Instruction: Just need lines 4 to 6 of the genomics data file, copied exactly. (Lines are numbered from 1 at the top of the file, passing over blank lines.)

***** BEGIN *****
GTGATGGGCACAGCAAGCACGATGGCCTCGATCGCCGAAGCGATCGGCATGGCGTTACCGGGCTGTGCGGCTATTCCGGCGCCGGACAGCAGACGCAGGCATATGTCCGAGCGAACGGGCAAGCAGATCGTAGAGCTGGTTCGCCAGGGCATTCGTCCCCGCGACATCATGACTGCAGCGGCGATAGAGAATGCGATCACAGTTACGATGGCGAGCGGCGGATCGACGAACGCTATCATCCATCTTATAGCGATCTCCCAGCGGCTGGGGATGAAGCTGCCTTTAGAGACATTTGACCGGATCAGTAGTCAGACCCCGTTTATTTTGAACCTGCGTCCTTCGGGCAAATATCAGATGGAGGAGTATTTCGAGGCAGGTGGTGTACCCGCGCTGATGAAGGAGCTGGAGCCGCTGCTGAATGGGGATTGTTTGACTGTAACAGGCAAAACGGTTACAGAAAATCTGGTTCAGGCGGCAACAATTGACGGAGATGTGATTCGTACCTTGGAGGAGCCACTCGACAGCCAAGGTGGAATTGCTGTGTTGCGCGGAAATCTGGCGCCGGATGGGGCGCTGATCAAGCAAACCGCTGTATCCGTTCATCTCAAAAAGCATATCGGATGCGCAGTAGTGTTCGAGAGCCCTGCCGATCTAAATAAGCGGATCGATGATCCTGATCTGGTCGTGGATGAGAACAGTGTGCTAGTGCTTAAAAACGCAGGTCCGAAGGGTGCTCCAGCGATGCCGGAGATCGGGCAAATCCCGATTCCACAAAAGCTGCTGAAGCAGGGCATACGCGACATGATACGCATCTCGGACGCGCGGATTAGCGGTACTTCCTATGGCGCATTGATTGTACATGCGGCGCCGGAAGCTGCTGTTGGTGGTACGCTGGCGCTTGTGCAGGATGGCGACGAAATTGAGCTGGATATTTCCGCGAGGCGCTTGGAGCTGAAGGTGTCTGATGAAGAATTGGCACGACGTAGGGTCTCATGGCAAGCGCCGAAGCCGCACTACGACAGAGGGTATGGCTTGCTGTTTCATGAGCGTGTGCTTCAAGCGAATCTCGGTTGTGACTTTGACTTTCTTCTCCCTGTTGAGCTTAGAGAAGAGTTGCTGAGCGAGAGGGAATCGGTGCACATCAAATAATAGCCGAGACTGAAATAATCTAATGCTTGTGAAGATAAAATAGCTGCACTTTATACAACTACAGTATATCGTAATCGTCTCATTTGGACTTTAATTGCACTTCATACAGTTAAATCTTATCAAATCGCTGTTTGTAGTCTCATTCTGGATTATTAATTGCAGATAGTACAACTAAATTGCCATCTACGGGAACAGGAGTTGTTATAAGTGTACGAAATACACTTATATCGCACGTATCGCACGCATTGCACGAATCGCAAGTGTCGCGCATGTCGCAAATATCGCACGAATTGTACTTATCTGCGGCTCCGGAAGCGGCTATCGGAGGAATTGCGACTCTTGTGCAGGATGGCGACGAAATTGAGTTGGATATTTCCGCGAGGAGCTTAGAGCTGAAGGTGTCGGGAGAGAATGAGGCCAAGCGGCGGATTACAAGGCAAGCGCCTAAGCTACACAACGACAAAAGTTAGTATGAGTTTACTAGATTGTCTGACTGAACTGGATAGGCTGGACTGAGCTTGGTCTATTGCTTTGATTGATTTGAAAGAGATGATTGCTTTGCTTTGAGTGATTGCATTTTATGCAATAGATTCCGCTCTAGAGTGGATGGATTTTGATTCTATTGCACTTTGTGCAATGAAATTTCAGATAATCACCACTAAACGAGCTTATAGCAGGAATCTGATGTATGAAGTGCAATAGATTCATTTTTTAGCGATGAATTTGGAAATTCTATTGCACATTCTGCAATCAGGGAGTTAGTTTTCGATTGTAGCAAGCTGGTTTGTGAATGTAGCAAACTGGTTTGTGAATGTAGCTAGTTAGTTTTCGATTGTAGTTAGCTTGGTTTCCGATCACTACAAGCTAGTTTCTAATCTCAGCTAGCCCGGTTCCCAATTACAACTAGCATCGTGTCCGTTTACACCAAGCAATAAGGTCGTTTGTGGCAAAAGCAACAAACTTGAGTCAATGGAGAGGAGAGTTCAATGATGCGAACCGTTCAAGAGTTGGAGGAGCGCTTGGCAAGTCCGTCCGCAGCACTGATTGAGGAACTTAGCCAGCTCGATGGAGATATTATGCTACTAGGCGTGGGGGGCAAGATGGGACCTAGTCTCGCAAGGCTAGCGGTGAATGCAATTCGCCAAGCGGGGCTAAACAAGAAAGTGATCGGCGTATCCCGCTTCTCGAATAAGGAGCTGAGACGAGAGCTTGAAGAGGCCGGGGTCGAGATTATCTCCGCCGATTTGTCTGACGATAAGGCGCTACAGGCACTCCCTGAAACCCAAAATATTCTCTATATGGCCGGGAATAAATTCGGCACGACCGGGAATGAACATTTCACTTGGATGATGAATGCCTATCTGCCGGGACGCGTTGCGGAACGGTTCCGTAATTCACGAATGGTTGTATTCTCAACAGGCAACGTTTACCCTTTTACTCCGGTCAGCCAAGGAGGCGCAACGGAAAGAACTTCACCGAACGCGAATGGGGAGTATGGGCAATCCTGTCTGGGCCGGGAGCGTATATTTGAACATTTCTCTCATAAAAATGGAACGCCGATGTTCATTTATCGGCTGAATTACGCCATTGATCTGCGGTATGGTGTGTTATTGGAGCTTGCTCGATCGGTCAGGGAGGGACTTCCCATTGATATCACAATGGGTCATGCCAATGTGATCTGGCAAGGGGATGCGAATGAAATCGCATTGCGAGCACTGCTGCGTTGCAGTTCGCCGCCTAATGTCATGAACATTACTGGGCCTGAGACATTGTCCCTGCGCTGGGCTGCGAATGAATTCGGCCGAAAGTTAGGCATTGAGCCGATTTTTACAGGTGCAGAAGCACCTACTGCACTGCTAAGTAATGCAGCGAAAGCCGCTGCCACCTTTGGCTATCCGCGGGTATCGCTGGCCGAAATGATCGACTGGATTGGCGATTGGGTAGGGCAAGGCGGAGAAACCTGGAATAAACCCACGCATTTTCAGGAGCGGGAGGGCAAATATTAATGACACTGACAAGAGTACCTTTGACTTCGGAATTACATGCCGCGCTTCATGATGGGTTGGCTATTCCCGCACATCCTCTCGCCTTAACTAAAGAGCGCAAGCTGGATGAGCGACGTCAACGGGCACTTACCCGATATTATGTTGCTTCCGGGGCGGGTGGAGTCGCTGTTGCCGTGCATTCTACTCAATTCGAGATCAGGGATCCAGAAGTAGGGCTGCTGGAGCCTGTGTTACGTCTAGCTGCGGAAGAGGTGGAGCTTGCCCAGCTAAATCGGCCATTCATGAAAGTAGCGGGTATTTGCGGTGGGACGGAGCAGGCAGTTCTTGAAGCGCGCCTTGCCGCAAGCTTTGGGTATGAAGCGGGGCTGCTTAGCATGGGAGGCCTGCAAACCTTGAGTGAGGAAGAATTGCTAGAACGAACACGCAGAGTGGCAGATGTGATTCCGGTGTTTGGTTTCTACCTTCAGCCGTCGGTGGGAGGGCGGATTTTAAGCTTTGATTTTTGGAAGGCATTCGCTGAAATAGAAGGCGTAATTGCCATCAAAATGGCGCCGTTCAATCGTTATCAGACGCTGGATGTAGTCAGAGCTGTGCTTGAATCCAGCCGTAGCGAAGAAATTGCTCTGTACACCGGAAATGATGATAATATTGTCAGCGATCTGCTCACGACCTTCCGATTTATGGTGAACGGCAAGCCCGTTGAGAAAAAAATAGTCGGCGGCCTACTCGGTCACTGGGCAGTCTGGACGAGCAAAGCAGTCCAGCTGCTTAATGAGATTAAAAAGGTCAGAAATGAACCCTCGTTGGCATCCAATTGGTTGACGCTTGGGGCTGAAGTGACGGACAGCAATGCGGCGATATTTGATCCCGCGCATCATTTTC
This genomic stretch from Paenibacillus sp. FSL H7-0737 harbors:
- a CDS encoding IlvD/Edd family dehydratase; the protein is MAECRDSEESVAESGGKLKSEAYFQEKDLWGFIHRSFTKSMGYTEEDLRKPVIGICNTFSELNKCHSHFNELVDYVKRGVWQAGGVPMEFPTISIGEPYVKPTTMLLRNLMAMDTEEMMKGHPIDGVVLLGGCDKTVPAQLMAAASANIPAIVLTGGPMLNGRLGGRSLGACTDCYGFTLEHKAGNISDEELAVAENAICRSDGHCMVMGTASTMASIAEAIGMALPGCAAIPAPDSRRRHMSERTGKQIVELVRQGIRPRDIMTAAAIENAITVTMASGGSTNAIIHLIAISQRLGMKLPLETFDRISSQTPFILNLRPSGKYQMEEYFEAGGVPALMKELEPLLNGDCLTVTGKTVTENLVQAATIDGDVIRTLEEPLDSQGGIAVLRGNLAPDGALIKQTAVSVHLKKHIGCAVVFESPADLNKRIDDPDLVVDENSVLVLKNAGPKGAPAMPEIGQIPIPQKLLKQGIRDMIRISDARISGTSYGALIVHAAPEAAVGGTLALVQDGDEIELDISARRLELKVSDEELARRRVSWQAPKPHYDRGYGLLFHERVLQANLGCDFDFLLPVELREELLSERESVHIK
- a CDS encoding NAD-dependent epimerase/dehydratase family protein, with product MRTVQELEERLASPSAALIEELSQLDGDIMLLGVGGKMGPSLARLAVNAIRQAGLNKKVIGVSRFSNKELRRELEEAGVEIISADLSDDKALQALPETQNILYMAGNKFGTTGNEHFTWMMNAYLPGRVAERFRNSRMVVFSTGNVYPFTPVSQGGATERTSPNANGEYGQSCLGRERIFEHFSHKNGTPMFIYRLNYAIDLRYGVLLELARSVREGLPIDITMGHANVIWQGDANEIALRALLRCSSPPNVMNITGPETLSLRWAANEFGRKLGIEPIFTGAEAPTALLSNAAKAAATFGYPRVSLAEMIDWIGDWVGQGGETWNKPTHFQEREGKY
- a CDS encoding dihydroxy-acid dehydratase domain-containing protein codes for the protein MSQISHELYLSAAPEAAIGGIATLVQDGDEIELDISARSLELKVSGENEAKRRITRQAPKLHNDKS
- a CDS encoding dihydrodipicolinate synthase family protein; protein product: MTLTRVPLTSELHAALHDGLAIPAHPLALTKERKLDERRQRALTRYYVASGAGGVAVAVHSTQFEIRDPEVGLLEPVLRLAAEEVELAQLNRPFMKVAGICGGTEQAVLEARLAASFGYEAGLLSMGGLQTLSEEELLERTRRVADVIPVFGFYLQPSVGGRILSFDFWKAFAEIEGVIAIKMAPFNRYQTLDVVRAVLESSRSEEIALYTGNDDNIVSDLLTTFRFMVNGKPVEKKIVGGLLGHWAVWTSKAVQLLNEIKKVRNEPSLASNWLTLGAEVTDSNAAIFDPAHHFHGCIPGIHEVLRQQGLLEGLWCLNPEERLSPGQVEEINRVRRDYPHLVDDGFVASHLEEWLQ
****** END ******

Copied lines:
- a CDS encoding NAD-dependent epimerase/dehydratase family protein, with product MRTVQELEERLASPSAALIEELSQLDGDIMLLGVGGKMGPSLARLAVNAIRQAGLNKKVIGVSRFSNKELRRELEEAGVEIISADLSDDKALQALPETQNILYMAGNKFGTTGNEHFTWMMNAYLPGRVAERFRNSRMVVFSTGNVYPFTPVSQGGATERTSPNANGEYGQSCLGRERIFEHFSHKNGTPMFIYRLNYAIDLRYGVLLELARSVREGLPIDITMGHANVIWQGDANEIALRALLRCSSPPNVMNITGPETLSLRWAANEFGRKLGIEPIFTGAEAPTALLSNAAKAAATFGYPRVSLAEMIDWIGDWVGQGGETWNKPTHFQEREGKY
- a CDS encoding dihydroxy-acid dehydratase domain-containing protein codes for the protein MSQISHELYLSAAPEAAIGGIATLVQDGDEIELDISARSLELKVSGENEAKRRITRQAPKLHNDKS
- a CDS encoding dihydrodipicolinate synthase family protein; protein product: MTLTRVPLTSELHAALHDGLAIPAHPLALTKERKLDERRQRALTRYYVASGAGGVAVAVHSTQFEIRDPEVGLLEPVLRLAAEEVELAQLNRPFMKVAGICGGTEQAVLEARLAASFGYEAGLLSMGGLQTLSEEELLERTRRVADVIPVFGFYLQPSVGGRILSFDFWKAFAEIEGVIAIKMAPFNRYQTLDVVRAVLESSRSEEIALYTGNDDNIVSDLLTTFRFMVNGKPVEKKIVGGLLGHWAVWTSKAVQLLNEIKKVRNEPSLASNWLTLGAEVTDSNAAIFDPAHHFHGCIPGIHEVLRQQGLLEGLWCLNPEERLSPGQVEEINRVRRDYPHLVDDGFVASHLEEWLQ